After this work, we were still not satisfied with how cold it was, and the camera started pointing us to the sides of the house where the floor joists above rest on the top of the brick wall, notched into a 6×8 rim board. We plan to fill all of these floor joist cavities at the outside wall with proper closed-cell spray foam, but not until all the mechanicals are in and we can do the rest of the exterior walls upstairs at the same time. Given that, we didn’t want to try and fill these all with Great Stuff, and Roxul mineral wool batts wouldn’t do much to stop the air flow. Instead, Rob, Mike, and David came down to help and we cut pieces of leftover 2″ rigid foam (originally for under the basement slab) and fit them between each joist for the length of the kids’ bedroom. The effect was dramatic: the room went from 10° colder than the living room to 3°. The next evening I followed up with our bedroom, but I ran out of extra foam before I could fill all of the joist bays. Even so, it was a noticeable improvement. I went back and found some more cold spots with the camera that I added some spray foam to and all-in-all it’s a lot more comfortable. Of course, now Sarah is saying the kitchen is cold, so I may still have some more work in front of me, but the camera is proving invaluable. Plus, I can lend it to friends so they can use it on their own houses. Thanks to Mike, Rob, and David for their assistance!

Original panels

We finally have no old electrical in our house! When we bought the house, there were two panels for separate electrical service between the two floors. The whole thing was spliced and festooned with a mixture of wiring from various electrical epochs, like the strata of some ancient city. Much of the house was run with cloth-wrapped cable inside the flexible, coiled “BX” metal conduit. Our house inspector, and later our insurance inspector called it out as a risk. We knew from the start that we’d have to replace it all, but it’s been a long, gradual process. This process started with the basement demo, where I removed all manner of fire hazards. It continued with the first floor demo, then went back to the basement when we started our structural work, and jumped ahead with our new electrical service. It didn’t make a lot of progress for quite a while, but finally early last year we put in new electrical in the basement, got rid of more of the old stuff when we did the back porch demo, and most recently when we started on the second floor.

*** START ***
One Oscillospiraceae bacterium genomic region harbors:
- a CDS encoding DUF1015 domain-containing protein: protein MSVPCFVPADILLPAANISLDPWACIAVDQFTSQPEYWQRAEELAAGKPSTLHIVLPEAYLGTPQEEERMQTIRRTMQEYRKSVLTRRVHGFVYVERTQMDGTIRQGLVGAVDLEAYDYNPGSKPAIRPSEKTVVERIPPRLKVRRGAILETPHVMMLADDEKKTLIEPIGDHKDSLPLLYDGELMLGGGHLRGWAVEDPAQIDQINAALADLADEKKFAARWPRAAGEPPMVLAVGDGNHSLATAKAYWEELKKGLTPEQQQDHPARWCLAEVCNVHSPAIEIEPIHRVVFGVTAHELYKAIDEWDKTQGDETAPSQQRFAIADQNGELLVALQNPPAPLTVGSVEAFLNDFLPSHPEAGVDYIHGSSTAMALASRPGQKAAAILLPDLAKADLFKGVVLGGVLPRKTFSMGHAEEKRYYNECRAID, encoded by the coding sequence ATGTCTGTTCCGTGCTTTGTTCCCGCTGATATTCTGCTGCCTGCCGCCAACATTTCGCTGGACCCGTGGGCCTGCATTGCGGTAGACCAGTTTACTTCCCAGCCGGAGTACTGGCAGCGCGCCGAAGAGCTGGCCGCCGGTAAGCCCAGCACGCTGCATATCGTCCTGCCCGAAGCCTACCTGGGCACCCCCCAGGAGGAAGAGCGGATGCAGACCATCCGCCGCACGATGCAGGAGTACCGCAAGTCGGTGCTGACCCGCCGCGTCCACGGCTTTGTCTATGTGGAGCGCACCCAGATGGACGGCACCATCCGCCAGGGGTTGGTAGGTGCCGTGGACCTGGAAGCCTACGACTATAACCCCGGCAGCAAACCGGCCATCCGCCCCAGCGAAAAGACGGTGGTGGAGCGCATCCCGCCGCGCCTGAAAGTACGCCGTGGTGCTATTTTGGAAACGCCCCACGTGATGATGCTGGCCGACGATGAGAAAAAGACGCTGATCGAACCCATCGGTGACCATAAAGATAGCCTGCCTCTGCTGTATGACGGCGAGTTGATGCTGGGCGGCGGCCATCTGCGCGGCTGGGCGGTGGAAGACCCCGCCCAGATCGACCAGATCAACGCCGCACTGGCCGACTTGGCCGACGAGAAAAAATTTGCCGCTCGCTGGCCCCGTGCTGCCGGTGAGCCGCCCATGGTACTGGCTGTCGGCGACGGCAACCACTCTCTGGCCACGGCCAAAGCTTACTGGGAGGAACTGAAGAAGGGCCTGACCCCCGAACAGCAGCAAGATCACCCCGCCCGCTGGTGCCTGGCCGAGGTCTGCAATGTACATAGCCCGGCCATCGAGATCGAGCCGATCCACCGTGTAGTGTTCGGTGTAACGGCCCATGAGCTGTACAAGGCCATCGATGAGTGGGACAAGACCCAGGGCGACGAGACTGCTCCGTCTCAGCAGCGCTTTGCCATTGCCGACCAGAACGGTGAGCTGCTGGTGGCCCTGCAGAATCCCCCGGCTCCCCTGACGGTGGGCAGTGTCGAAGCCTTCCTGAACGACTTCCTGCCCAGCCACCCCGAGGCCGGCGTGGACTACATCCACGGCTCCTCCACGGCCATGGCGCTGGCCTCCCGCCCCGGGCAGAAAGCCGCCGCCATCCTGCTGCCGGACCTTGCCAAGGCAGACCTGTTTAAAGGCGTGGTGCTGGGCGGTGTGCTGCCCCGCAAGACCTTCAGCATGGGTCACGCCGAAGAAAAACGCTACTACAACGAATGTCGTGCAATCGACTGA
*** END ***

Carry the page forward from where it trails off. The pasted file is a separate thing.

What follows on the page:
New panel and old panel

I disconnected the second floor electrical before we did demo, pulled out the majority of the BX cabling during demo, and finished shortly afterward, but there was still more to do. There were three BX cables and one conduit running up to the second floor, including two that ran up the back of the house (on the outside), requiring me to use the extension ladder to get them down. I had also left one BX cable with one outlet in place to service the first floor, but since that was fed off the old electrical panel box, it had to go too. There are now three separate extension cords running into the first floor from separate circuits, servicing the freezer, washer and dryer, as well as lighting/surge strip outlets.

New panel alone

This past weekend I got everything removed but the old electrical panel itself, which included several random junction boxes mounted around the panel and short lengths of BX cable connecting them all. The old electrical panel was itself only functioning as a junction box, since Percy had moved all the breakers to the new panel when he put it in, but that meant I still needed to pull out all the breakers from the circuits I’d removed. Saturday morning I shut off the power on the main breaker and moved quickly to get the remaining wires disconnected, the old breakers out, the remaining breakers consolidated at the top of the panel, and the old panel finally pulled off. The old electrical is finally, officially, gone! I printed some nice new labels to replace the masking tape and sharpie that had served to date. I still need to put some blanks in to cover up the removed breakers (there’s always got to be some little remaining task), and I want to remove the boards that the old panel was mounted on, but I’m still happy that, at least with the electrical, everything we have is new. I’ll be able to say the same about the plumbing just as soon as we get the rest of the old stack replaced.